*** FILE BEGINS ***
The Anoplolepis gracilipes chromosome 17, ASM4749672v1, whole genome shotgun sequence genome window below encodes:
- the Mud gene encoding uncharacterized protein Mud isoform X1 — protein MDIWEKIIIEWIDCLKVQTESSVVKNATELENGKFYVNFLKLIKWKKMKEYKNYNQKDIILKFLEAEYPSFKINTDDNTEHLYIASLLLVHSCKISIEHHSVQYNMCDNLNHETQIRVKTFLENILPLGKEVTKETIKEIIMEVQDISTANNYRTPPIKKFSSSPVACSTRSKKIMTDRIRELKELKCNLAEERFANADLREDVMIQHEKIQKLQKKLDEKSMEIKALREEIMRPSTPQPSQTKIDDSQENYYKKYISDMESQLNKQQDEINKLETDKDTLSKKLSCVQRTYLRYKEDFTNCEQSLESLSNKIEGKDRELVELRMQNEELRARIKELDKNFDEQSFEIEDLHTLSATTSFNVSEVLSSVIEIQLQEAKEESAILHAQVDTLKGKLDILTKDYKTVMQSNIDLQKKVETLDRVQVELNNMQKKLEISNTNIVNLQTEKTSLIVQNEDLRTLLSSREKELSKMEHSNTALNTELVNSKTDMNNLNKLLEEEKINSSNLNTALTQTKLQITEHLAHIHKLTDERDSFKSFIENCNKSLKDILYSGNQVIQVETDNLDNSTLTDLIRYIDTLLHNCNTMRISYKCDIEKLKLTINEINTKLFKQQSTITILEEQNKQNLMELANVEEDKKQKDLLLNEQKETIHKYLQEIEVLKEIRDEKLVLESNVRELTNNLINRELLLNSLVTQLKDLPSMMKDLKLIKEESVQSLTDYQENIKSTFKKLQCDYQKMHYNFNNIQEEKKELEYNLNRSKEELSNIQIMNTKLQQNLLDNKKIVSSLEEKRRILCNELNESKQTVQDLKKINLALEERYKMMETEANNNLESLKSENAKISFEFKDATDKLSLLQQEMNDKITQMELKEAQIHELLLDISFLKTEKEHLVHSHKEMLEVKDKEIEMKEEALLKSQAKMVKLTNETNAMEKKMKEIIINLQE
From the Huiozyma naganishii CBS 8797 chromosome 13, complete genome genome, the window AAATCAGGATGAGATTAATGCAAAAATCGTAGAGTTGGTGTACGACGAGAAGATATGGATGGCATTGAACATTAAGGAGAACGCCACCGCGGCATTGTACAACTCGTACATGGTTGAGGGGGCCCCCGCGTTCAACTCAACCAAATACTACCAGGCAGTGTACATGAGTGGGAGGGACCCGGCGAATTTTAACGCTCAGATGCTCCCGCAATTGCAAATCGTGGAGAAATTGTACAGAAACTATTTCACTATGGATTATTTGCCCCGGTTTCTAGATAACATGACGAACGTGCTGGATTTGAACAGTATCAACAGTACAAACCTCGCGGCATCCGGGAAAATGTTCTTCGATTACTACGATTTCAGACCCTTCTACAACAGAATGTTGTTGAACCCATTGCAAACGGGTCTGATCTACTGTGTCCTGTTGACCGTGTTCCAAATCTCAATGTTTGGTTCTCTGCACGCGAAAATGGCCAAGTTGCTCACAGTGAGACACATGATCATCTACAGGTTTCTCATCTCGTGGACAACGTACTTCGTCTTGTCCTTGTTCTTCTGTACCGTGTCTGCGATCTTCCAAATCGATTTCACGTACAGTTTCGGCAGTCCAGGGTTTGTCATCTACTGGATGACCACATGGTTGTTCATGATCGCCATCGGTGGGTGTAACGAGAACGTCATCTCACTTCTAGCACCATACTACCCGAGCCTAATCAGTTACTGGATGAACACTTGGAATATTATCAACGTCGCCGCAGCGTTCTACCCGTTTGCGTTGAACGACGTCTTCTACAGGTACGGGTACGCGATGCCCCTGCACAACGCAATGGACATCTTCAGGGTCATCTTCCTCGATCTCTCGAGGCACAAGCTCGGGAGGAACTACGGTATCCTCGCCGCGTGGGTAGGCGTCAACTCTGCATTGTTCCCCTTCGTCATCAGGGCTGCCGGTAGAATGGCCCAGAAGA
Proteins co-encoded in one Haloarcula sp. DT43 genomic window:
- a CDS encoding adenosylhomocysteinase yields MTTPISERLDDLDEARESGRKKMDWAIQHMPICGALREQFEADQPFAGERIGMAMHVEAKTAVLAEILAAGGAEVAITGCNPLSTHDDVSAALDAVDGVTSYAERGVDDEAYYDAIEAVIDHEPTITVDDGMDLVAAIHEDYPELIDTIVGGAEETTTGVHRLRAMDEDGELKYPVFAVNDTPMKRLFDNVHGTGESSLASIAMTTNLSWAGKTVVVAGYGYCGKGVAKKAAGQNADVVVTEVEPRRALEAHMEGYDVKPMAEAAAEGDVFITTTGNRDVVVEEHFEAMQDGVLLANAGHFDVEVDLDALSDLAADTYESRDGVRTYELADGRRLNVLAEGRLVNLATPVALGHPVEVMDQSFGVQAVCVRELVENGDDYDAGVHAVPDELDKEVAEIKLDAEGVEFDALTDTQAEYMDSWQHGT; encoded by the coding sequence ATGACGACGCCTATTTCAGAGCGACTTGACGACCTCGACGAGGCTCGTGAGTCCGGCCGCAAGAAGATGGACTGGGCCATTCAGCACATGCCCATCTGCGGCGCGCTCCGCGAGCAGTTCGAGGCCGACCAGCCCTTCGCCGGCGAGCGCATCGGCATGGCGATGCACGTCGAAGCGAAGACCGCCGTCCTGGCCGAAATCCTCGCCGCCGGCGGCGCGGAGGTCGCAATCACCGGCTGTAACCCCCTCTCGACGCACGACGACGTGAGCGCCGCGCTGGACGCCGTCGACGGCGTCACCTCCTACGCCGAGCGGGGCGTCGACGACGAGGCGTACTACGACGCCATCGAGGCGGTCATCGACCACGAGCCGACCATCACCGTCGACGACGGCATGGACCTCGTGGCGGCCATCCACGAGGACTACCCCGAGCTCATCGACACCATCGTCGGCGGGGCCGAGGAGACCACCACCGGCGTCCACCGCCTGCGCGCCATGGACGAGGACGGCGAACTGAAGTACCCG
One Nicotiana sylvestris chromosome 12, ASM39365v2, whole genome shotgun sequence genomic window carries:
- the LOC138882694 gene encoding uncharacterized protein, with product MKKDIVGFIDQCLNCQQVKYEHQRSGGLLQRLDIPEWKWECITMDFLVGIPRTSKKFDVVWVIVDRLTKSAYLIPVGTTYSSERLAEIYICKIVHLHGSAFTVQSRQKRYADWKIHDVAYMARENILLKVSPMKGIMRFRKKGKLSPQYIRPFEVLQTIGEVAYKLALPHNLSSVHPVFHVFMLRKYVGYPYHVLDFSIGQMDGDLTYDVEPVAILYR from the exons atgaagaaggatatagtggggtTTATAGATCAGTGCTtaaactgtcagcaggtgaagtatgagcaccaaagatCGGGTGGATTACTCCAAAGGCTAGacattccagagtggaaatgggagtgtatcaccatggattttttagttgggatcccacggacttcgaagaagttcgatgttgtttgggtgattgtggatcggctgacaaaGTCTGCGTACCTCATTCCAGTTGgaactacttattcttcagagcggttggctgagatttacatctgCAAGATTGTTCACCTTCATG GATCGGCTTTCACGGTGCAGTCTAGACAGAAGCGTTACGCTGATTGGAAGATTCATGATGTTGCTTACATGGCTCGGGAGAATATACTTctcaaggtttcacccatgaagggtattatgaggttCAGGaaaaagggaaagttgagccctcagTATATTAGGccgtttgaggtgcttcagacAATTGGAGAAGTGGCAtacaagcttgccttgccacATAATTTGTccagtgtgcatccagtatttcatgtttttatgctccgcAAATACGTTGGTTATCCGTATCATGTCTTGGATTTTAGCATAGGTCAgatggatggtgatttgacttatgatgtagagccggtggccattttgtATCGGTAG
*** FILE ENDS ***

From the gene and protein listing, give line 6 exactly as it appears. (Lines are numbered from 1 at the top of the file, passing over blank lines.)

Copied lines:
One Nicotiana sylvestris chromosome 12, ASM39365v2, whole genome shotgun sequence genomic window carries: